Thanks, James. I’ve read a little from Willimon (and associated friends, like Hauerwas), but I would probably need to read more to give a fuller answer. My guess is that I would resist making this into an either/or dichotomy. Biblical faith is about the objective referent (what God has done for us) and the subjective referent (appropriating salvation). But there is a definite ordering here.

      Willimon and friends rightly complain about the common evangelical starting point of personal salvation, thus framing the gospel message in terms of its benefits for us. Thus, theology serves anthropology, instead of the other way around. That is how distortions creep-in to our understanding of salvation, and that is why it is so natural for DeYoung to read his soteriological concerns into the text. He is scarcely aware that he is doing so.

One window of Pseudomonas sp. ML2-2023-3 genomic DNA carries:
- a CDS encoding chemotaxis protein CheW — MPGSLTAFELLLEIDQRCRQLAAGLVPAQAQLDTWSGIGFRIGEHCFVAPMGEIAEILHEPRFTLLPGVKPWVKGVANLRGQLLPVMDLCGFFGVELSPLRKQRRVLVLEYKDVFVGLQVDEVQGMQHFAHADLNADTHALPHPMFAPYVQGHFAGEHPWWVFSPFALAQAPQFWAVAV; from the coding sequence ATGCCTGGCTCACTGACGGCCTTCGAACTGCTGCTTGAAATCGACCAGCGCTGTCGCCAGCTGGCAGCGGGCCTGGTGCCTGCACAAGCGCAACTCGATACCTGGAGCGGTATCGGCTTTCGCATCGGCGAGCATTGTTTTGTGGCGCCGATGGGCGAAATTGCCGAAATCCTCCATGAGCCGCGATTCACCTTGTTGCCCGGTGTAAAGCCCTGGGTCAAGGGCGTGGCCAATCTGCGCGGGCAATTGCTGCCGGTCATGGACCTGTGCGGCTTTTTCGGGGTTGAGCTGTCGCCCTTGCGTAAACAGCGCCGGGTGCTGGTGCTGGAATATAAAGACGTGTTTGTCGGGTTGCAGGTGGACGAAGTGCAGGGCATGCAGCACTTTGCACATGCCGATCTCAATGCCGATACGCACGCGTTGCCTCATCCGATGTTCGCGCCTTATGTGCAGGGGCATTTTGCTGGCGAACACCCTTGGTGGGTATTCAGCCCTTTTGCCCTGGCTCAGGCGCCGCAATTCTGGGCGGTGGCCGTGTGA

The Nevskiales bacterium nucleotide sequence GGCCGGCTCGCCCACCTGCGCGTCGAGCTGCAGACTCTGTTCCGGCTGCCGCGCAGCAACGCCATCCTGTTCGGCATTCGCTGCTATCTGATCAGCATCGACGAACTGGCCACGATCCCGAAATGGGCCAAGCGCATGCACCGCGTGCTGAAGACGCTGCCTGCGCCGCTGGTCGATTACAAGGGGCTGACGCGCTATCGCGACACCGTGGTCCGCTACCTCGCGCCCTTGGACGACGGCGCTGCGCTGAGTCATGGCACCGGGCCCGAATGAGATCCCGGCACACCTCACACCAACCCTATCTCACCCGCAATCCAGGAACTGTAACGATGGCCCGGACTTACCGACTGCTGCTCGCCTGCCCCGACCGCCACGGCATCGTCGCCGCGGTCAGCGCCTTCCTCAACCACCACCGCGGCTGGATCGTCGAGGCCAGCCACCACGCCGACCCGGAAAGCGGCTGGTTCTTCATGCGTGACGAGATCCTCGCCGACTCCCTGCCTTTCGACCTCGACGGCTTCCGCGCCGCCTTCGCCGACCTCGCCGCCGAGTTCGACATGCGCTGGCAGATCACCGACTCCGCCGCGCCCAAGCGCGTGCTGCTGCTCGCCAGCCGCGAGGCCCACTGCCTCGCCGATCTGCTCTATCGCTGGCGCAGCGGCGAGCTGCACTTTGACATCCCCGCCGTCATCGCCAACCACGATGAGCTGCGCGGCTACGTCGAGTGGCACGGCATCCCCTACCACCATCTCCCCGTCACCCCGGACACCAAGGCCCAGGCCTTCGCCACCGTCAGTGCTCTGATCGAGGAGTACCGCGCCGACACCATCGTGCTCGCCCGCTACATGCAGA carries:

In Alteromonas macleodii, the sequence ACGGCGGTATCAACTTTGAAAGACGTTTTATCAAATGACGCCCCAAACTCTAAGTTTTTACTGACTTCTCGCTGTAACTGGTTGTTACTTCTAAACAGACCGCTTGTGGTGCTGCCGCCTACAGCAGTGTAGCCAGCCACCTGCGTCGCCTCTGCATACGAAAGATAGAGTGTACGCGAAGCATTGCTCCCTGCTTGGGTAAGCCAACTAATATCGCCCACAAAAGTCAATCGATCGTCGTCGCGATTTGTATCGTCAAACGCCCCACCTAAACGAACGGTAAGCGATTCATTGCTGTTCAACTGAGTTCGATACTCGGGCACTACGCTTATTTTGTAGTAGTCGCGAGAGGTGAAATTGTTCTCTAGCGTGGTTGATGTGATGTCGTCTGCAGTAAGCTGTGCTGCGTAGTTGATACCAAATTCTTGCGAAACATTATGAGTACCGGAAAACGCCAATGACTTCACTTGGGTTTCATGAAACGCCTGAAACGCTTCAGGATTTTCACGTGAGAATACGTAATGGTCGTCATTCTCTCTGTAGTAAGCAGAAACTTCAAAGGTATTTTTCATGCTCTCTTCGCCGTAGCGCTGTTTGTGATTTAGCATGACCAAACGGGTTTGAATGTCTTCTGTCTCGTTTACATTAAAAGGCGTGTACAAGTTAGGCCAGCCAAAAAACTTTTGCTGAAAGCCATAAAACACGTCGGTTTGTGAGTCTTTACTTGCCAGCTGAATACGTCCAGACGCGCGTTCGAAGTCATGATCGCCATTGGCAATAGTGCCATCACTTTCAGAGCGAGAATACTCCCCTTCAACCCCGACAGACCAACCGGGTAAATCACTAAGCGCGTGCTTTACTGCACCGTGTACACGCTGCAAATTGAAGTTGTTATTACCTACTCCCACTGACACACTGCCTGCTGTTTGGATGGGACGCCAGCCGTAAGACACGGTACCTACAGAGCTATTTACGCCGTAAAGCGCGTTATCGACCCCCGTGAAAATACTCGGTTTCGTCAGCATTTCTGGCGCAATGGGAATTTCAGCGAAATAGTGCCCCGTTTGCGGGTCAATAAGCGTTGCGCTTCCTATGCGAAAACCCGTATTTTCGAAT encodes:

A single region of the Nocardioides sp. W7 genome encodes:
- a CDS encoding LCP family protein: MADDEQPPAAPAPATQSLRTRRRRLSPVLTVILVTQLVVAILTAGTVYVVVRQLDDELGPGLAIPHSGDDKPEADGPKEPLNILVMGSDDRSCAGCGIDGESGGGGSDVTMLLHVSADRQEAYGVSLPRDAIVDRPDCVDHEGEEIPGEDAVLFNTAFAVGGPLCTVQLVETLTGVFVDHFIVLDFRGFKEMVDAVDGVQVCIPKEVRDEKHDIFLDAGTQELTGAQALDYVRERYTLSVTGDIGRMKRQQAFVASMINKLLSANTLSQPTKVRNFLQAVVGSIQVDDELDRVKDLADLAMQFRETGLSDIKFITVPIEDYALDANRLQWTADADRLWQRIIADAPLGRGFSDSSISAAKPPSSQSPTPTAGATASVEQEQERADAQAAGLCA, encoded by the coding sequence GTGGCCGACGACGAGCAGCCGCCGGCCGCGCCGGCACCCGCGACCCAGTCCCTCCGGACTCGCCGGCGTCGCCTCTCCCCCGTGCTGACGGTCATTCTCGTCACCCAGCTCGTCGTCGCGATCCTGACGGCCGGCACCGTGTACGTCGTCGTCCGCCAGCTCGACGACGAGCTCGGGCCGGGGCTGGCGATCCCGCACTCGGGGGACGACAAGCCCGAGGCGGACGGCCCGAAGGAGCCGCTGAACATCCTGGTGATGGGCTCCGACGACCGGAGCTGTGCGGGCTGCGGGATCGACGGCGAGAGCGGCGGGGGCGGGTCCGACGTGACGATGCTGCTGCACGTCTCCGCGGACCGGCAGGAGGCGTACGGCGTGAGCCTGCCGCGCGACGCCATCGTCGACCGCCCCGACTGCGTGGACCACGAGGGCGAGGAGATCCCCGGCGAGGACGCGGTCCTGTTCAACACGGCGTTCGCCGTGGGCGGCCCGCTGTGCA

So, yes the definite ordering is important, and this is basically Barth’s point — and Willimon likes to channel Barth! However, the personal salvation questions are important, even if they are not precisely being asked or answered by certain texts. It is an undeniable strength of the evangelical movement that it cares deeply about the salvation of individuals, whereas mainline Protestants have pushed soteriology entirely into the objective referent. Thus, these sort of questions (about who is saved and how) are almost completely absent in mainline discourse. This is why I actually appreciate the fervor of the Calvinism-vs-Arminianism debate in evangelical churches. It is a sign of health, even if jerks occasionally appear in debates. May we never stop caring about these questions! This is one reason why I think N. T. Wright’s rhetoric is overblown, in his zeal for the objective work of Christ. I think he takes for granted what makes evangelicalism special, even if we could use a strong dose of Wright’s objective orientation (like Barth’s).